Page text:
FACTBOX-China's bank capital and provisioning; summary of previous bailout
Sept 16 (Reuters) - Factbox on banks' capital and loan-loss provisioning and a summary of China's last bank rescue. Faced with a chorus of warnings that China risks choking on bad debts, Beijing is pushing banks to raise private capital in an effort to head off the need for a second government bailout in as many decades.
BANK CAPITAL AND PROVISIONS - Only 0.96 percent of total commercial bank loans were non-performing at the end of June, the China Banking Regulatory Commission (CBRC) says. Most analysts estimate the ratio is 3 to 6 percent. (GRAPHIC:http://link.reuters.com/zuk92v) - Chinese banks have set aside loan-loss provisions of 1.57 trillion yuan ($257 billion), equal to 2.81 percent of total loans, the CBRC says. That is enough to cover non-performing loans (NPLs) worth 3.5 percent of total loans, assuming a recovery rate of 20 percent on NPLs. (2.81%/(100%-20%)=3.5%) - Total capital in the commercial banking system reached 8.75 trillion yuan by the end of June, equal to 6.1 percent of total non-risk-weighted assets and 15.6 percent of total bank loans, official data shows. That is enough to absorb a 19.5 percent NPL ratio, assuming 20 percent recovery (15.6%/(100%-20%)=19.5%), in addition to the 3.5 percentage points accounted for by loan-loss provisions. - Capital levels will increase further as regulators gradually implement higher capital adequacy requirements based on global standards known as Basel III. - China's system-wide capital adequacy ratio, which measures capital as a share of risk-weighted assets, was 9.9 percent at the end of June. That is higher than both the 9.5 percent rate that the biggest banks must meet by the end of 2013 under China's Basel III rules and the 8.0 percent minimum capital ratio by end-2013 under the global Basel III guidelines. - As China's Basel III rules are gradually phased in, the biggest banks will have to raise their capital adequacy ratios to 11.5 percent by end-2018, higher than the 10.5 percent ratio in the global Basel III guidelines. - Banks can absorb increases in bad loans with future profits, without drawing down loan-loss provisions or capital. Earnings growth at Chinese banks has slowed down after expanding rapidly for years, but results from the Big Four banks were all above estimates for first-half earnings this year.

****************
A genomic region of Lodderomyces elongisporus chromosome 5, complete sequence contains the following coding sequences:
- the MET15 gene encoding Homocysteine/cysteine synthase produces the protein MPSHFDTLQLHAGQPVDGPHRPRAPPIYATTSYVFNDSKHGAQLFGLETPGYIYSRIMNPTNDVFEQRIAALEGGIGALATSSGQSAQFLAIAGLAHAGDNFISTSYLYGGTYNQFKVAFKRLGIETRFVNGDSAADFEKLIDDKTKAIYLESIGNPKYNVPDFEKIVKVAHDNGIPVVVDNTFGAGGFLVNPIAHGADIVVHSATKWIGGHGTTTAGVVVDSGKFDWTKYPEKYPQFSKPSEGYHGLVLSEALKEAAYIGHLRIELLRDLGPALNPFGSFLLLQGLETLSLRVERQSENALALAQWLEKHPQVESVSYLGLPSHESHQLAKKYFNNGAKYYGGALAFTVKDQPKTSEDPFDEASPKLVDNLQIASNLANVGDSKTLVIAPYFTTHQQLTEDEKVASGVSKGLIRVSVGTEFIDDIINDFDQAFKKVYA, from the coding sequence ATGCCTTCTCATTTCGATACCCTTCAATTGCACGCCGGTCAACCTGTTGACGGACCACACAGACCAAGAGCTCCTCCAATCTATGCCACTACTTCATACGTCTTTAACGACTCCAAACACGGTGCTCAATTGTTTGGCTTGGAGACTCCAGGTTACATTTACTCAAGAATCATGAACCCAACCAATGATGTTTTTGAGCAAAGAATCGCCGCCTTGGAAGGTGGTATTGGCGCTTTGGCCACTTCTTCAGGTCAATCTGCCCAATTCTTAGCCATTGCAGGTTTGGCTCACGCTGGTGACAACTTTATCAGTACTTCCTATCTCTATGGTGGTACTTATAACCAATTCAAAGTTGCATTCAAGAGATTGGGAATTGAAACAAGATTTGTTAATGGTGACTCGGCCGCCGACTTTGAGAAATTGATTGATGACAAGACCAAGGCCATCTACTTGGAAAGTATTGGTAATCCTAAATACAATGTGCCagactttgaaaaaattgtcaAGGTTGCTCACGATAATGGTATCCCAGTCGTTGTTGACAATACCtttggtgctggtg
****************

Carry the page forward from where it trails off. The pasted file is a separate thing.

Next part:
SUMMARY OF THE LAST BANK BAILOUT - The central government established four asset management companies (AMCs) to buy bad loans from each of the Big Four commercial banks. - Between 1999 and 2008, the AMCs purchased 2.36 trillion yuan in non-performing loans from the largest banks, Beijing-based research firm GK Dragonomics estimates. - The AMCs purchased most of the NPLs at face value, enabling banks to record an increase in capital while the AMCs tried to recover as much value from the NPLs as they could. Some other NPLs were carved out at discounts of up to 66 percent. - Few details are available on what portion of the NPLs' face value the AMCs were able to recover, but some analysts estimate that the average recovery rate was around 20 percent. - The AMCs paid for the NPLs they purchased mainly by issuing special bonds to the banks. Since the AMCs were set up by the government, they were considered to carry an implicit guarantee. Some additional funding also came from special bonds issued directly by the central bank and finance ministry. - About 1.6 trillion yuan in bailout-related securities, including the AMC, central bank, and finance ministry bonds, remained outstanding by the end of 2010, GK Dragonomics estimates, indicating Beijing has not yet paid the full cost of the previous bailout. - In addition to the NPL carve-outs, the banks also received some direct capital injections from Central Huijin Investment Co., the central government's main holding company for state-owned financial companies. Huijin is now a unit of the country's sovereign wealth fund, China Investment Co. - Though the AMCs have used up most of the funding they received as part of the last round of bailouts, analysts say they are still purchasing new NPLs on a smaller scale by borrowing funds on the interbank market. - The AMCs have now transformed themselves into commercially oriented and diversified financial companies. They have licenses to engage in businesses including securities underwriting, brokerage, and non-NPL-related asset management. - Two of the four AMCs, China Cinda Asset Management Corp and Huarong Asset Management Corp have announced plans for initial public offerings, but it is not known whether these firms plan to remain focused on NPL investments.
(Reporting by Gabriel Wildau; Editing by Neil Fullick)